‘Forced’ emigration falls as Irish put down roots overseas

Irish Times survey shows emigrants becoming embedded abroad

There has been a significant drop in "forced" migration from Ireland as the economy improves, this year's Irish Times Generation Emigration survey suggests.

There is also evidence in the survey that this generation of Irish emigrants are putting down more permanent roots abroad. One-fifth of respondents have bought a home abroad, 22 per cent have married, 12 per cent have had children, and half have been promoted at work.

Fewer than one in four emigrants surveyed who left Ireland in the past three years said they had felt “forced” to leave, down from one in three who departed in the early years of the recession, between 2008 and 2012.

More than 300,000 Irish people emigrated between 2008 and 2015, according to the Central Statistics Office. Although the numbers leaving each year have fallen slightly since the peak in 2013, when 50,900 Irish moved abroad, a total of 35,300 still left in the 12 months to April last year.


Just six per cent of respondents who had emigrated in 2015 said they had not gone by choice, with an increasing proportion saying they had moved “to experience a change”.

The UK had the highest share of involuntary emigrants, with 39 per cent of participants living there overall saying they had felt "forced" to leave, compared with 24 per cent in Australia and New Zealand, and just 16 per cent living in mainland European countries.

Irish-born people

The survey, conducted by Ipsos MRBI on behalf of The Irish Times, interviewed 350 Irish-born people who emigrated between 2008 and 2015.

The results show a substantial drop in the proportion of recent emigrants who were unemployed before leaving Ireland. Survey participants who moved overseas in the early years of the recession (2008-2012) were twice as likely to be unemployed than more recent emigrants who left between 2013 and 2015.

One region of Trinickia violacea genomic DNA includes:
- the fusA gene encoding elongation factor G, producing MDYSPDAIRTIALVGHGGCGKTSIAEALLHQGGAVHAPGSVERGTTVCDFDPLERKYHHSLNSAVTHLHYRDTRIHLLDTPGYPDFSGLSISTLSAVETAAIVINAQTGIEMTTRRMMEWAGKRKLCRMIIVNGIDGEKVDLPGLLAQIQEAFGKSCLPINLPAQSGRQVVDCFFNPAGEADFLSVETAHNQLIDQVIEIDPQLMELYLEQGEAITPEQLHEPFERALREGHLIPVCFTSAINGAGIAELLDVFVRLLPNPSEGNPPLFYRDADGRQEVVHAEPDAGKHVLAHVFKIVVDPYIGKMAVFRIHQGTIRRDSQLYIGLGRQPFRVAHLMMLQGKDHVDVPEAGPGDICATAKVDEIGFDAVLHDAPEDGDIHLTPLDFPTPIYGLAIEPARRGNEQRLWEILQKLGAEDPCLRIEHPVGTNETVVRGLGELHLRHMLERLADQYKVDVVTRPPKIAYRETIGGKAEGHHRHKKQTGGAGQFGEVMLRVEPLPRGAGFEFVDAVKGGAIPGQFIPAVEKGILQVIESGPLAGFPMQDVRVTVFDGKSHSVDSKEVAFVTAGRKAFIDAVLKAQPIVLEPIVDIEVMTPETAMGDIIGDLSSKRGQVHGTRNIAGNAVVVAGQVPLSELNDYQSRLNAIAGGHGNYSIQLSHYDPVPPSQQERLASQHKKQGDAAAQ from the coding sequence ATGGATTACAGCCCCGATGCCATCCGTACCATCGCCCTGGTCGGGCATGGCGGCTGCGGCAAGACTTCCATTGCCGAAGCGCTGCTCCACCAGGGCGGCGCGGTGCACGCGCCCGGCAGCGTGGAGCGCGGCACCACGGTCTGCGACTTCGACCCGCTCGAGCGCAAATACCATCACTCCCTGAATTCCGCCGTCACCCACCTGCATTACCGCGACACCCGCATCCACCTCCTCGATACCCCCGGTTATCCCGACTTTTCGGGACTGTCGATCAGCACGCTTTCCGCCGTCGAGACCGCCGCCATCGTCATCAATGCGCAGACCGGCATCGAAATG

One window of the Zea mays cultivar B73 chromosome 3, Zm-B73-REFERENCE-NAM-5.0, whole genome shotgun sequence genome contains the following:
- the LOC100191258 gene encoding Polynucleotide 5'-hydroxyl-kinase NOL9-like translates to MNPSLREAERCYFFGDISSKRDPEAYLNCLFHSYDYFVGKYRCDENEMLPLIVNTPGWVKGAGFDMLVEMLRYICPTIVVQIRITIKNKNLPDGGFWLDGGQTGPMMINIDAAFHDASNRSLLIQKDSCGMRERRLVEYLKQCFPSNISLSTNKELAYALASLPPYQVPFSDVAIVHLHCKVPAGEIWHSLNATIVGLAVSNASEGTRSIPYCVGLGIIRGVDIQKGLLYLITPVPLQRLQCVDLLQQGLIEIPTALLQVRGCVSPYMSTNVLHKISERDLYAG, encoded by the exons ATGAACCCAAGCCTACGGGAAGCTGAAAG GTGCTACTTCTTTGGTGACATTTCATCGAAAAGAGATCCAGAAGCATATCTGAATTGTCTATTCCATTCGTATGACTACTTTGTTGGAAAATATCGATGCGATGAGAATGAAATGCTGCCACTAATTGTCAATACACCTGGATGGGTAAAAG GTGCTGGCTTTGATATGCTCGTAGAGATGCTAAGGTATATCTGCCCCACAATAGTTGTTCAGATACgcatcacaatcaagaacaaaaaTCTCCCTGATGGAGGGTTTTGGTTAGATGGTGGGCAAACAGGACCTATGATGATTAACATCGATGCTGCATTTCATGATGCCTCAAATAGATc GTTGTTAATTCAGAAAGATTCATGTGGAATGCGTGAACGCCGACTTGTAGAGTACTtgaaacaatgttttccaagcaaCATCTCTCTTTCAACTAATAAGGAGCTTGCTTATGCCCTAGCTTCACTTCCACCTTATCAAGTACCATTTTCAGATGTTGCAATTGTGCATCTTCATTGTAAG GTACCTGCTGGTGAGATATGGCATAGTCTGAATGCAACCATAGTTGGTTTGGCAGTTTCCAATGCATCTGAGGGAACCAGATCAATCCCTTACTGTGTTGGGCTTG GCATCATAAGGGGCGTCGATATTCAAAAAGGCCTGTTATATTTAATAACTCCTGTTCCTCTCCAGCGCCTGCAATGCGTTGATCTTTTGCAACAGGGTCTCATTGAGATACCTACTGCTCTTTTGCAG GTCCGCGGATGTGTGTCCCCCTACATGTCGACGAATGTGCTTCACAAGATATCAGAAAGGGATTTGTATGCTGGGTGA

Just 3 per cent of respondents who emigrated in 2015 were unemployed before leaving, compared with approximately one in five who left in 2010.

Overall, 72 per cent of respondents who emigrated since 2008 had a job before departing, with just 14 per cent unemployed and 13 per cent leaving straight from school or college. Men were more likely to be unemployed than women. Ninety-eight per cent of our overseas interviewees are now working.

Participants who felt “forced” to leave the country were far more likely to have been unemployed in Ireland.

Motivations for moving abroad are also changing. Among participants who left between 2008 and 2012, more than half cited finding work or getting a better job as their main reason for moving. This dropped to 36 per cent for those who left in the last three years.

Recent leavers were more likely to say they wanted to “experience a change”, with one in five saying this was their main motivation, up from 13 per cent among the early leavers.

Women were more likely than men to say they moved abroad for love, with 13 per cent saying their main reason for emigrating was to be with a spouse or partner, compared with just 4 per cent of males.

Men are more motivated by work than women, however, with just over half of them citing this as the main incentive.

Irish people living in the UK are very driven by career opportunities, the survey shows; 55 per cent said work was the main reason they had moved there, compared to just 32 per cent in Europe and 39 per cent in Canada.